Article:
teaching

Don't Forget: Remember What Is Important!

"The means God appointed to help the children of Israel were to remember what was important. In his dealings with Moses, God had established a set of repetitive processes by which the Israelites would be constantly reminded of all that God had done for them. Thus, for example, in Exodus 12, God establishes the Passover Feast, the performance of which is designed in part to provoke later generations to ask the question of why this is done. This will then require parents to tell their children about God’s great act of saving grace in bringing the children of Israel out of Egypt even as this was by means of an awesome and terrifying judgment against the Egyptians.

The Passover is just one example of many rituals outlined in the Torah which functioned on one level as reminders of who God was, who the Israelites were, and how they related to each other. Thus, when we come in to the Promised Land and we find the Israelites suffering persistent recurrences of amnesia, it does not take a genius to assume that part of the immediate cause of this was their abject neglect of the means which God had established for keeping his name and his acts fresh in their minds.

What this kind of amnesia tells us is that we need constant reminders of who God is and what he has done if we are to stay on the straight and narrow; and that these are provided by the routines and rituals which God specifies in Scripture. For the Christian, under the terms of the NT age, these are the Word of God, read and preached and heard, and the sacraments, or, if you are a Baptist, the ordinances of baptism and the Lord’s Supper. These things are given to remind us of who God is; and the neglect of them will only help to accelerate any proclivities towards forgetfulness that our instinctive rebellion of God encourages."

(Carl Trueman, "Lest We Forget" in Themelios 34.3 Nov 2009: http://themelios.thegospelcoalition.org/article/lest-we-forget)

 

"Fresh Reasons for Doxology" in the "Details of His Saving Plan"

In his recent book on the Westminster Confession of Faith, Dr. Chad Van Dixhoorn writes,

"Many of the topics raised in this confession of faith have deterred the faint-hearted, such as the problem of evil, the divine decrees, and the freedom or bondage of the will. The [Westminster] assembly offers careful sketches on each subject as well as clear counterpoints to associated errors; both new initiates to Christianity and seasoned theologians will find these outlines helpful."

"Why is it not enough to speak simply about being 'saved' or being 'in Christ'? Why must the confession also define 'justification' and 'imputation' and 'forgiveness'? If I am to be candid, it seems to me that one reason for the specificity of the confession has to do with the simple pleasure of its authors. Thoughtful Christians sometimes develop an appetite for God that can become an insatiable desire to discover fresh reasons for doxology.... We are told to rejoice in the details of his saving plan and in the distinct blessings we receive from God and his gospel. Serious students in Christ's school become instinctively equipped to enjoy every brush stroke on the canvas of God's revelation of redemption, and not simply the final effect that the Master has produced."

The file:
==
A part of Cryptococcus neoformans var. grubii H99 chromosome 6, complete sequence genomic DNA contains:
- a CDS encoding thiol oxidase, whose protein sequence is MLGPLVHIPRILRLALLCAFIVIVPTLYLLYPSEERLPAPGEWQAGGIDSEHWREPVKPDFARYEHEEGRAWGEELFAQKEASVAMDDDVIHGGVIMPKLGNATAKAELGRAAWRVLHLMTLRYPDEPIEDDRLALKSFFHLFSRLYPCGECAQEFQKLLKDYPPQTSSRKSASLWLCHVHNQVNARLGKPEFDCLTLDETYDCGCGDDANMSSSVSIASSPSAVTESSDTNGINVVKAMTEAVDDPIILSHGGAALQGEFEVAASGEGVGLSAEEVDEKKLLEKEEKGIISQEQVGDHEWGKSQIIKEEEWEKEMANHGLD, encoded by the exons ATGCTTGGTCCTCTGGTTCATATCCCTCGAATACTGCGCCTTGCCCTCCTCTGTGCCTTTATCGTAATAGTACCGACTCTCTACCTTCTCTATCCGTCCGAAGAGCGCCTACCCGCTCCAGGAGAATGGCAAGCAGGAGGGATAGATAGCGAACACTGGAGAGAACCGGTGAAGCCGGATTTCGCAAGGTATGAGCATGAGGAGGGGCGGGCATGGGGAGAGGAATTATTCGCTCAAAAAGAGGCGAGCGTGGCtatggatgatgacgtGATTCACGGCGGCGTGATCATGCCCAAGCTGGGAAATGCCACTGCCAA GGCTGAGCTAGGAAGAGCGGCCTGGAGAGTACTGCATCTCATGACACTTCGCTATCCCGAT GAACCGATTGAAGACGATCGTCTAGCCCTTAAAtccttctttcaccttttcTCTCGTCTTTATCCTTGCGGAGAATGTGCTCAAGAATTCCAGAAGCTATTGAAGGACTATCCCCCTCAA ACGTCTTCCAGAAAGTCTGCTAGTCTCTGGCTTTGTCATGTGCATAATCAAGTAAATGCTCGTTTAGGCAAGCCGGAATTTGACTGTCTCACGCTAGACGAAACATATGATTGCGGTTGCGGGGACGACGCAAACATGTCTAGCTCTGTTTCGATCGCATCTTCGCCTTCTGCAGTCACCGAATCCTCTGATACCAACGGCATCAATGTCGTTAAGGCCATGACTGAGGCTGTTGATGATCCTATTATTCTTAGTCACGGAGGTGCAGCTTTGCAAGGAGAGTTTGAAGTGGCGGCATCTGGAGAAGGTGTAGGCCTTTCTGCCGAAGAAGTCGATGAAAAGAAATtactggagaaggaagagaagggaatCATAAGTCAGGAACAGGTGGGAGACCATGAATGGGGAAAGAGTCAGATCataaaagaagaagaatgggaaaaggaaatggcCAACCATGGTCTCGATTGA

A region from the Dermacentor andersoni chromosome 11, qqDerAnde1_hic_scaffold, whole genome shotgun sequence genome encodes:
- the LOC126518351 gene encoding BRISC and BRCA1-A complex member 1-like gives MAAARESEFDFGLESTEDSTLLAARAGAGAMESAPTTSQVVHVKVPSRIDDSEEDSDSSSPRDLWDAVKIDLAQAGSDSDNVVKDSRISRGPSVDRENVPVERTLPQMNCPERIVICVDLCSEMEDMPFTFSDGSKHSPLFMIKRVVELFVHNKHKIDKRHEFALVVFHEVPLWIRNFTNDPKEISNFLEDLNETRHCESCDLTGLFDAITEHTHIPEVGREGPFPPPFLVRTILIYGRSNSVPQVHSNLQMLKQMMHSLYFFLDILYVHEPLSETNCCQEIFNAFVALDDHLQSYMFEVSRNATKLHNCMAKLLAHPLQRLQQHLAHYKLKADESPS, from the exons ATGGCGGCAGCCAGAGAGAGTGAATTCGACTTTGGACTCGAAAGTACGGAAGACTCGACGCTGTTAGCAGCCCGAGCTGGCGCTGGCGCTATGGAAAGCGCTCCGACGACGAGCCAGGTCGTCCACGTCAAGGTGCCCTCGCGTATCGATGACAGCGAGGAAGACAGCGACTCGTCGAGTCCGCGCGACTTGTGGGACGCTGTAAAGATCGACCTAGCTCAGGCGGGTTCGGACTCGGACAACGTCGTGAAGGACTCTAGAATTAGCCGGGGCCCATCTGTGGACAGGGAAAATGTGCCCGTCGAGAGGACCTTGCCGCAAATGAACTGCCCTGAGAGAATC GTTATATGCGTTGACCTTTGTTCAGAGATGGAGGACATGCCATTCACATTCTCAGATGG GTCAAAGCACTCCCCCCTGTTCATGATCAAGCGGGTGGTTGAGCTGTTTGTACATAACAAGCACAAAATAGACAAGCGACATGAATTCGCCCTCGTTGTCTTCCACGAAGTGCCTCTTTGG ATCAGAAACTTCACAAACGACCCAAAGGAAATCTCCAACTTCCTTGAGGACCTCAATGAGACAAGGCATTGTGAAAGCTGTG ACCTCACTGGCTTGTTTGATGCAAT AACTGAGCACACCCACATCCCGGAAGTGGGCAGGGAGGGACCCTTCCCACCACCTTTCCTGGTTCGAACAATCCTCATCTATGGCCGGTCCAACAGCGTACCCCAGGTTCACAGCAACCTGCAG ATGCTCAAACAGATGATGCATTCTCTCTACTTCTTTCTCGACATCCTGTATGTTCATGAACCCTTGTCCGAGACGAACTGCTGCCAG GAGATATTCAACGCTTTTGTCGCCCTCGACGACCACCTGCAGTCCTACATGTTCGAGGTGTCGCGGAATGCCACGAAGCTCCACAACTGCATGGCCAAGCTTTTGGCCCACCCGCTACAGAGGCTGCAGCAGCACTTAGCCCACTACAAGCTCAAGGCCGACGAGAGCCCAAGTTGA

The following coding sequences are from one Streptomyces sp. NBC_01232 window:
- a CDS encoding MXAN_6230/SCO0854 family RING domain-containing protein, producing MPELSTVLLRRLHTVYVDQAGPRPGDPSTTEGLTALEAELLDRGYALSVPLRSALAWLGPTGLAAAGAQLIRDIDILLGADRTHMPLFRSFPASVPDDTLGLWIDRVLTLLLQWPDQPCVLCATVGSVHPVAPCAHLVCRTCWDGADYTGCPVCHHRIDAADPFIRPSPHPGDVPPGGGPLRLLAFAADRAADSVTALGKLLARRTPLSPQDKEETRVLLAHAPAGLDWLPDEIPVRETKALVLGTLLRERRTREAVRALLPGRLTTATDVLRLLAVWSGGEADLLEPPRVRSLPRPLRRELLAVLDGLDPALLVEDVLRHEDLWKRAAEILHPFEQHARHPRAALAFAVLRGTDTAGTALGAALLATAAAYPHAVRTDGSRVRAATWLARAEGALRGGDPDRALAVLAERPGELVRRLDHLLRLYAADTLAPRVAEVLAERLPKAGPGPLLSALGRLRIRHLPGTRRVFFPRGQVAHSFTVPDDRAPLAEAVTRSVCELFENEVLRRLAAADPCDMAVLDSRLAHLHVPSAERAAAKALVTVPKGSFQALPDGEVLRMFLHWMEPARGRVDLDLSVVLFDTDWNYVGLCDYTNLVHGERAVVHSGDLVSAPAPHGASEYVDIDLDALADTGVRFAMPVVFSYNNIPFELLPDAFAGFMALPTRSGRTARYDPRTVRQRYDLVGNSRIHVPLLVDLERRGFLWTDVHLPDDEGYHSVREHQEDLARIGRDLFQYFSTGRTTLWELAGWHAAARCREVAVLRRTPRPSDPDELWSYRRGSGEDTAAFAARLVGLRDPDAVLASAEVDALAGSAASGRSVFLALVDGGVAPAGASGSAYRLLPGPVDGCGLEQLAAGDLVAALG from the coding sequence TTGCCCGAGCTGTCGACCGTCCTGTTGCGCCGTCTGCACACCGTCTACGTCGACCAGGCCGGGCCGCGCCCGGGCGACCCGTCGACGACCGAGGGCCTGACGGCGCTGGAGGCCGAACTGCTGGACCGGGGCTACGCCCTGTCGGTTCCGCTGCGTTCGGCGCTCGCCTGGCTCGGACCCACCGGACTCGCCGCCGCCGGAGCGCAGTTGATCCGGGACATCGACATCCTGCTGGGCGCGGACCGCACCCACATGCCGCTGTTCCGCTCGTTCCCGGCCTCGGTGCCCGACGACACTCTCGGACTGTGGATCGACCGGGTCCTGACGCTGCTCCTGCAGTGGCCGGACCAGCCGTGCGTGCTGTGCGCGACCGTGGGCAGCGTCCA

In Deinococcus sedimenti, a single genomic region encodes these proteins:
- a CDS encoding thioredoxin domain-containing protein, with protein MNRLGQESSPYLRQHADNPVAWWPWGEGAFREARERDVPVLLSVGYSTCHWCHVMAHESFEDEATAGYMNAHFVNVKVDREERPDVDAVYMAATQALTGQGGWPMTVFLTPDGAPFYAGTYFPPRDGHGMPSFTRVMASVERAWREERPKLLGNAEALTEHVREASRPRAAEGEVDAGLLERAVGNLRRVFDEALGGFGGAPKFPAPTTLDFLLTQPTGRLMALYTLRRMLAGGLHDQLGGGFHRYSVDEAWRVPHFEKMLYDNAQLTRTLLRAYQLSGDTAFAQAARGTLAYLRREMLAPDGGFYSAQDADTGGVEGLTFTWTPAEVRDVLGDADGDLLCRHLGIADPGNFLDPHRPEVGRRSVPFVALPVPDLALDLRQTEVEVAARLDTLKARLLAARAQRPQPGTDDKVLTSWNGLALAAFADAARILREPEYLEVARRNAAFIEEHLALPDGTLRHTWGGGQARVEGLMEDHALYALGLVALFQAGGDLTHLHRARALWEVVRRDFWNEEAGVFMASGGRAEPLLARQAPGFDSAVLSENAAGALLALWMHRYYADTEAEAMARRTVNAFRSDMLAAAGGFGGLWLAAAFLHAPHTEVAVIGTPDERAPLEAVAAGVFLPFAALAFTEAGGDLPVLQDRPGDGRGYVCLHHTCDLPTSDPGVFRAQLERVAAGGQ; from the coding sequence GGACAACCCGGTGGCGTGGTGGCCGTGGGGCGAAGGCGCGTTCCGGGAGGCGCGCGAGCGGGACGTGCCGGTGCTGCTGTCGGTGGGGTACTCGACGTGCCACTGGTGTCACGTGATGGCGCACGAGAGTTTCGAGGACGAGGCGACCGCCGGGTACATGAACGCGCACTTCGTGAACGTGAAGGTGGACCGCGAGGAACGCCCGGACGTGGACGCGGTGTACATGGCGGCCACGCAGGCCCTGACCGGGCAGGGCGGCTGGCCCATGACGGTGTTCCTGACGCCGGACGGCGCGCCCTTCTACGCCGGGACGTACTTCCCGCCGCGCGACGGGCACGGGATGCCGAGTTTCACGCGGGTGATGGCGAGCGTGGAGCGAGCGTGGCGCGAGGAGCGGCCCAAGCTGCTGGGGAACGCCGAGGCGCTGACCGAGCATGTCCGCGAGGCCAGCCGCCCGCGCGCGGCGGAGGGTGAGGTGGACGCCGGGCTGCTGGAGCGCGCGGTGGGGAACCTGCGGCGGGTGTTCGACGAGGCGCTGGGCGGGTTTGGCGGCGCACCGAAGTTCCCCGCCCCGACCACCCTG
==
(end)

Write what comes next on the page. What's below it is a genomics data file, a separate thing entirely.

"The other reason why we see a careful attention to precise terminology in this confession is that labelling can promote learning. We see this in chemistry or grammar. We see this in theology too. Take the doctrine of justification as an example. The Scriptures tell us about a true righteousness being credited to those who do not deserve it and a free gift of forgiveness purchased for sinners. Sometimes the Scriptures tether this credited righteousness to justification, sometimes they tie forgiveness to justification. The authors of this confession, like many Bible readers before and after them, noted these frequent associations of words and ideas and, in this case, concluded that 'justification' must be the Bible's umbrella term for credited righteousness and divine forgiveness, two distinct but united aspects of the one doctrine of justification."

(Quotes from Chad Van Dixhoorn, Confessing the Faith, The Banner of Truth Trust, 2014) Available online here: https://banneroftruth.org/us/store/theology/confessing-the-faith/

Van Dixhoorn's argument that "labelling promotes learning" and that there is a simple pleasure to be found in the careful study of God's Word really resonates, doesn't it?! Do you rejoice in the "details of his saving plan"? Do you enjoy seeing the various brush strokes being laid down in Scripture to describe the ministry and work of our Saviour? Do you find something deeper than curiosity and stronger than wonder at work in your heart as you see the previews of our Saviour's work in the shadows of the Old Testament people, events, and places? 

Let me (Pastor Norm) be one of the many who recommends this book to anyone who is interested in learning more about the Westminster Confession of Faith and the background to each of the articles of the Confession! It's a great resource and tool for growing in your understanding of sound biblical teaching. Highly recommended!